In a giant operation, dubbed “Microsoft affair,” DNA asked permission for the prosecution of 9 ex-ministers.
Closely monitored by Brussels, the Romanian judiciary has launched an all-out war on high-level corruption. Over the past two years, an ex-PM, ministers and high-profile politicians have been sent to prison.
Late last week, the National Anti-Corruption Directorate requested that the Presidency, Parliament of Romania and European Parliament should lift the immunity of as many as 9 former ministers from various parties and successive governments, whom it intends to prosecute. They are suspected of influence peddling, bribery, money laundering and abuse of office, in a case concerning the award of IT licenses.
The offences were committed in 2001, and one of the contracts in question was signed by the Romanian Government with Fujitsu Siemens Computers, which was allegedly favoured in the provision of Microsoft licenses to Romanian public institutions. According to the prosecutors, of the 54 million US dollars paid by the Government, 20 million dollars were commissions paid to the individuals involved in the contract, including ministry staff. Another contract regards the Education Ministry’s procurement of nearly 180 thousand Microsoft licenses intended for Romanian schools, which was 73 thousand more than the number of compatible computers in schools at that date. That contract reportedly caused more than 5 million Euros worth of losses for the Romanian state.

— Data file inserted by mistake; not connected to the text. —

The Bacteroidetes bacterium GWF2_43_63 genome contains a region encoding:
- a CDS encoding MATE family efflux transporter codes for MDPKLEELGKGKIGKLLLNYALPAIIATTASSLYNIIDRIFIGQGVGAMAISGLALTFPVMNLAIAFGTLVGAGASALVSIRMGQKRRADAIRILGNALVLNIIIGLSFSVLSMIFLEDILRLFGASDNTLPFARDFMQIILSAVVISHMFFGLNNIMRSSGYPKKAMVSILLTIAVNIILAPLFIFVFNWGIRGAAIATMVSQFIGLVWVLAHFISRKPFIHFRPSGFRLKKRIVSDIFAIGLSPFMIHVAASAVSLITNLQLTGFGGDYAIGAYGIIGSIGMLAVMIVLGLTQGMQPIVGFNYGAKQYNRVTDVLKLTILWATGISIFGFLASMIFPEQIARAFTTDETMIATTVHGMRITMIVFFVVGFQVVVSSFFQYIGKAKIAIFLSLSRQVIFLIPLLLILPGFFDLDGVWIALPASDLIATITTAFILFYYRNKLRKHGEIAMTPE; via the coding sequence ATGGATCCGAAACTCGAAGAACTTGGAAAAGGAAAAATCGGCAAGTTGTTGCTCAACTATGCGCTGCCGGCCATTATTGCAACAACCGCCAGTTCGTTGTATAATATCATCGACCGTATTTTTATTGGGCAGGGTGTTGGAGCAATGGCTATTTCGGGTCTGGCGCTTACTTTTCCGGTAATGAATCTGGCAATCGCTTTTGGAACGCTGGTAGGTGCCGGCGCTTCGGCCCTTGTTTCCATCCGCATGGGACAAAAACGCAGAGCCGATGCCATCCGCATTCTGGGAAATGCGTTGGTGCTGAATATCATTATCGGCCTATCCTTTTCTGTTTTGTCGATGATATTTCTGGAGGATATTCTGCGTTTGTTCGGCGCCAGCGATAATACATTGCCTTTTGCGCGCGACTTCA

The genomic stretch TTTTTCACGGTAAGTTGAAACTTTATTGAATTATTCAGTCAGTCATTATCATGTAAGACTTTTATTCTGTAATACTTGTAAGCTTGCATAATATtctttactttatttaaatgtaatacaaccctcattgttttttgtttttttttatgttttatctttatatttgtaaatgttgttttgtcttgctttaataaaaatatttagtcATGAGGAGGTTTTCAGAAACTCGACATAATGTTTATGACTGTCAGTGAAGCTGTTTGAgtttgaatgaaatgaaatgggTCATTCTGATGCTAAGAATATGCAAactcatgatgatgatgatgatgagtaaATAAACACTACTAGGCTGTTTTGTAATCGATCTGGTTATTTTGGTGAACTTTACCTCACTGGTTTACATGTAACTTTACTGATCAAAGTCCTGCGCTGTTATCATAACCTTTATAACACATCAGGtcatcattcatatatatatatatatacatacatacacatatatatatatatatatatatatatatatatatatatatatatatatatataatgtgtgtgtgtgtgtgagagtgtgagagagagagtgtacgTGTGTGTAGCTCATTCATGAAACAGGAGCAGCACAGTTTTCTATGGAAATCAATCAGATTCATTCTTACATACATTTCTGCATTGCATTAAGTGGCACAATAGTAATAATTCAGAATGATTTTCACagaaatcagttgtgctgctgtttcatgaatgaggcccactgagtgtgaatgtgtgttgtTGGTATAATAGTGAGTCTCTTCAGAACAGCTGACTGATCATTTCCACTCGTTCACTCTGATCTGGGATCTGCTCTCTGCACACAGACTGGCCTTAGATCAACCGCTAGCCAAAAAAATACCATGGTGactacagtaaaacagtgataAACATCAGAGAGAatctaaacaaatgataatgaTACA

Moreover, the National Anti-Corruption Directorate identified transfers to the bank accounts of at least 3 of the ex-ministers under investigation. All 9 of them dismiss the accusations. The Social Democrat Ecaterina Andronescu says she has never taken any money from anybody, while Serban Mihailescu, the Secretary General of the Government in 2000-2003, says the accusations are ungrounded. Daniel Funeriu and Valerian Vreme, accused of abuse of office, have voluntarily suspended their People’s Movement party membership. Since the investigation is complicated and branches out in many directions, the National Anti-Corruption Directorate seems to have a tough job ahead. But it also has an opportunity to disprove the criticism of its enemies and to show that corruption knows no political affiliation.